Jodie:  De-cluttering is super important. Obviously, storage space is one of the biggest things you’re going to lose when you downsize. With de-cluttering, I would highly recommend to be analytical and not emotional. Ask yourself “Do I use this?” not “Will I use it?” because as soon as you ask “Will I use it?” it’s easy to start imagining when you’re likely to use it in the future, but the truth is if you haven’t used it in the last month, you’re probably not going to. It’s just about being organized, starting early, and tackling one room at a time so that it’s not so daunting.
Kevin:  It’s just occurred to me, Jodie, that a good exercise would be if you decide to downsize – you don’t make that decision overnight; you might do, but most people don’t – you could prepare yourself for it by doing a little bit of de-cluttering and starting to get rid of some of that stuff, but do it over a long period of time.
Jodie:  Yes, exactly. So just prepare yourself mentally and physically, as well, over a longer period so that it’s a lot easier when you actually do move.
Kevin:  I was interested to read in your article, too, that you highlighted the need to make sure that you buy quality. Tell me about that and why is that so important?
Jodie:  One of the benefits to downsizing is having less space to clean and maintain. If you buy something that’s low quality, it’s more likely that you’re forever going to be needing to repair or replace things, and that negates the initial benefit. You’re already getting used to less space; you don’t really want to have to get used to a lower quality house, as well.
Kevin:  Yes. When we’re downsizing, what are some of the important things to bear in mind – like car parking, maybe the second bedroom or even a big balcony? I mentioned the big balcony, Jodie, because I think a lot of people like to continue to maybe get their hands in a bit of dirt, so you could do a little bit of indoor gardening, couldn’t you?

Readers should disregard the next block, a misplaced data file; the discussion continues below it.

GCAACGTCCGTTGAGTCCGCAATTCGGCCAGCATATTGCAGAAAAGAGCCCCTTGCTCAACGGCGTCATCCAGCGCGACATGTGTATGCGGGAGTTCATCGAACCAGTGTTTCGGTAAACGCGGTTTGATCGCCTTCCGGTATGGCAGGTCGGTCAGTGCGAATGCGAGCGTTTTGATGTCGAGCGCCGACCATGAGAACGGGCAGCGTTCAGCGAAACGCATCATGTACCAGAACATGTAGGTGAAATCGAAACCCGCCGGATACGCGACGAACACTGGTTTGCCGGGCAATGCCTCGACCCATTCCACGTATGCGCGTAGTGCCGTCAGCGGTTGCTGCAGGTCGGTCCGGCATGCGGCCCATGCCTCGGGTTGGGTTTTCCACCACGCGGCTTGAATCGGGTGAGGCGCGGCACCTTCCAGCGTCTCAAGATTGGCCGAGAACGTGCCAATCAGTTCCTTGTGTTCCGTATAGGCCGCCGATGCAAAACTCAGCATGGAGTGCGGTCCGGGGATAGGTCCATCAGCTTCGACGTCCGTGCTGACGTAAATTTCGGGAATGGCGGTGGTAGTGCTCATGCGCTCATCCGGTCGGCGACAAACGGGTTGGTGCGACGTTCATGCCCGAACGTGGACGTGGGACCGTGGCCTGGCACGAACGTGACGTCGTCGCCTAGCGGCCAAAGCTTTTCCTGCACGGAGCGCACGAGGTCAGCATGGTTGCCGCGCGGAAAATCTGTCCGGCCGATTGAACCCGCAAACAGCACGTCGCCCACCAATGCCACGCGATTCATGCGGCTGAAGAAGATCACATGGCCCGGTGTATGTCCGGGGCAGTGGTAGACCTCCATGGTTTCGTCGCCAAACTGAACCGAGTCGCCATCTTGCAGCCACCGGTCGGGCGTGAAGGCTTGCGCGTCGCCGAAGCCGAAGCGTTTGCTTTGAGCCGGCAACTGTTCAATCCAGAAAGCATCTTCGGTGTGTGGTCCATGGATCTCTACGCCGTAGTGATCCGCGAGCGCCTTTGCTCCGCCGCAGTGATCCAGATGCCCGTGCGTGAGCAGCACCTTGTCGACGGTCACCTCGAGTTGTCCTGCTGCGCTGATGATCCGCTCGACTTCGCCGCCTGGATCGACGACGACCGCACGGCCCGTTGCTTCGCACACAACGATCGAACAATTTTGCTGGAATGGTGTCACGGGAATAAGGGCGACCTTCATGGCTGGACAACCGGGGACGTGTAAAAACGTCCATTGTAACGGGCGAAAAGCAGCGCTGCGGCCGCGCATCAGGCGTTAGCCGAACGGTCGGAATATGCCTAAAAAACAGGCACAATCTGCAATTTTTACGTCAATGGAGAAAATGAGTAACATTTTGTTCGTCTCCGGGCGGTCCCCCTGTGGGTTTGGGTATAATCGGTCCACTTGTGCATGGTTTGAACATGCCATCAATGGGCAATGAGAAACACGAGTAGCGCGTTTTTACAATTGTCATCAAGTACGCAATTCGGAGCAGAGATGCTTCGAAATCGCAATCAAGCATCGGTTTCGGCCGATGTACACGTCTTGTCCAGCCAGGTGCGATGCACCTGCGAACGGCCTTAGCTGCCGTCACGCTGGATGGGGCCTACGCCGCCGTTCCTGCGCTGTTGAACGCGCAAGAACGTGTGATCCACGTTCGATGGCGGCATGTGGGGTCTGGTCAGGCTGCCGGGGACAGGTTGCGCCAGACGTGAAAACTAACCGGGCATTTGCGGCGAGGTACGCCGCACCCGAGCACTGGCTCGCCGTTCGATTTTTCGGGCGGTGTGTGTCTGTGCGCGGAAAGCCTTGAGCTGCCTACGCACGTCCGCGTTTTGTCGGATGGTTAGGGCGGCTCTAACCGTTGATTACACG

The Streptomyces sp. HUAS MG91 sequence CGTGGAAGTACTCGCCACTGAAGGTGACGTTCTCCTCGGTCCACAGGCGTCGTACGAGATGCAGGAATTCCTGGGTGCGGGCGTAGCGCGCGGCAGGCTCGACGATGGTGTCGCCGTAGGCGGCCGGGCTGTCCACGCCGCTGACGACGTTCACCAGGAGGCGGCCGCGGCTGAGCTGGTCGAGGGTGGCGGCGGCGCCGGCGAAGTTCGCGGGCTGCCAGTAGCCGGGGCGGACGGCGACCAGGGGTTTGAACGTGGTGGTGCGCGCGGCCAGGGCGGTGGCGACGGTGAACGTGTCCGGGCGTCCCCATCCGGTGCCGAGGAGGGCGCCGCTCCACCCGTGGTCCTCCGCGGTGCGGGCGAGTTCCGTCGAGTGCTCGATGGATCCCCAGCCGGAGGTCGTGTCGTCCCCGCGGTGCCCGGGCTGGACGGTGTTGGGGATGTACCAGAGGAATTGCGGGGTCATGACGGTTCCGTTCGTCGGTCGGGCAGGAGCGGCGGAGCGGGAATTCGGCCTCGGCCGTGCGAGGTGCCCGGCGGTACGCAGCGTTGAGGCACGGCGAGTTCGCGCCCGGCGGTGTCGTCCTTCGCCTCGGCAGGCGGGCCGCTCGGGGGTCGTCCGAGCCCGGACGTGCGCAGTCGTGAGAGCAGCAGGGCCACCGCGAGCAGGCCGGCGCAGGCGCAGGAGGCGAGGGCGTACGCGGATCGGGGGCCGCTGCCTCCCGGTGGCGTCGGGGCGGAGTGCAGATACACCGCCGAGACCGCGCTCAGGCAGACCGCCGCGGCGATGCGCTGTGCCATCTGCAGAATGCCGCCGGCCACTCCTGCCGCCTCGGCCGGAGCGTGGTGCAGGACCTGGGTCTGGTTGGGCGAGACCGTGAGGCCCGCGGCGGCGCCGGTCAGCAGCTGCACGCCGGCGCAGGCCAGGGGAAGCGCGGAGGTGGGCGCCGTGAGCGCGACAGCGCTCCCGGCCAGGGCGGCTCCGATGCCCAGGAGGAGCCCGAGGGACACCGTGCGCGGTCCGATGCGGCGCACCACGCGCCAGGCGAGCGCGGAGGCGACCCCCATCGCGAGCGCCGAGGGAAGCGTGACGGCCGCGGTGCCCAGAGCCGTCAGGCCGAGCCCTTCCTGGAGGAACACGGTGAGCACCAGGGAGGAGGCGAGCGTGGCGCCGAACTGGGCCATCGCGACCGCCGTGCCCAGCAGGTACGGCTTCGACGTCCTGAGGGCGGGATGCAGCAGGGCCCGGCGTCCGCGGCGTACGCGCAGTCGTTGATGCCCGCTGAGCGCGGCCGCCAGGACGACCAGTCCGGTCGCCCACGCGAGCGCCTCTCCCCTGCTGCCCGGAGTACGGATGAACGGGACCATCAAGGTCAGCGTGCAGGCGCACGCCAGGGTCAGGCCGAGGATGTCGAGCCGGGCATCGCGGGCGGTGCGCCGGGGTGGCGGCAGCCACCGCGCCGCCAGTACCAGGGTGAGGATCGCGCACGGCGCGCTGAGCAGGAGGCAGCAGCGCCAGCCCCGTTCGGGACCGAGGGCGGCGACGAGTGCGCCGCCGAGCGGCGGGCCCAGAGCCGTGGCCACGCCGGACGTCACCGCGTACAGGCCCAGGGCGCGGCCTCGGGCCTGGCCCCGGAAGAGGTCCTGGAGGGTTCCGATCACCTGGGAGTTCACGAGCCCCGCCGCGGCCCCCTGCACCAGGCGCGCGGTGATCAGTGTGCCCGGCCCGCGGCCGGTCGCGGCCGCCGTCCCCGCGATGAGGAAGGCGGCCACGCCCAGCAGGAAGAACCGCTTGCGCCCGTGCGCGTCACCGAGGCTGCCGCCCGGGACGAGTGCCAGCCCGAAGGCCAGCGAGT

Jodie:  Yes. Outdoor space is very important. I think you definitely want to make sure it has outdoor space, a good outlook if it is an apartment, and natural light, obviously. And you want to be really careful with the car parking because I think a lot of people get shocked by that. They’re used to having excess car space available and it’s especially important not just for yourself but your friends and family who come and visit you to be able to find a park close by as well.
Kevin:  Another frustration, I think, for people moving is to make sure that you have plenty of storage in that garage, and it just occurred to me then when you’re looking at your car park, see if you can get an area to put a little bit of storage – whether that’s bikes or maybe some exercise gear that you might not be able to fit into your apartment. Those things are pretty important, too, Jodie, aren’t they?
Jodie:  Yes. A lot of apartments nowadays come with a car space and a storage cage, or they might come with two car spaces. But you want to also be careful then about the owners corp rules because usually they govern what you can do with the car space. We’ve had a few people who have purchased an apartment with two car spaces and then were not allowed to put a storage cage into that. So you just want to be really careful.
Kevin:  Yes, body corporates are a whole different frustration that we don’t have time to talk about today. Jodie, it’s been great catching up with you. Thank you for your time.
Jodie Walker is from Secret Agent, and some of the secrets there of downsizing. Thanks for your time, Jodie.
Jodie:  Thanks, Kevin.

Michael Yardney’s journey into property success – Michael Yardney

Michael Yardney
2115 words
Kevin:  Tell me how you got involved with property investment.
Michael:  When I was young, my parents were immigrants. They were both working, and I saw that they used to struggle at the end of the month. The money never lasted the whole month, and they used to argue.
On the other hand, I saw that my friends’ parents seemed to manage to go away on holidays. They had cars, when my parents didn’t have a car. They were able to live in nicer houses. I realized that a lot of them invested in properties.
It was a little bit like “Rich Dad, Poor Dad.” I learned things my parents didn’t realize. That’s not the way I wanted to be. I saw how my friends’ parents managed to not fight as hard and as much about money. They didn’t struggle, and it was because many of them seemed to invest in property. That’s what I wanted to do.
Kevin:  I want to ask you a number of questions about your personal portfolio and how you got into that, but just before we leave that point, could I just ask you: do you find that the people you talk to come from similar backgrounds? In other words, did they learn those lessons from their parents?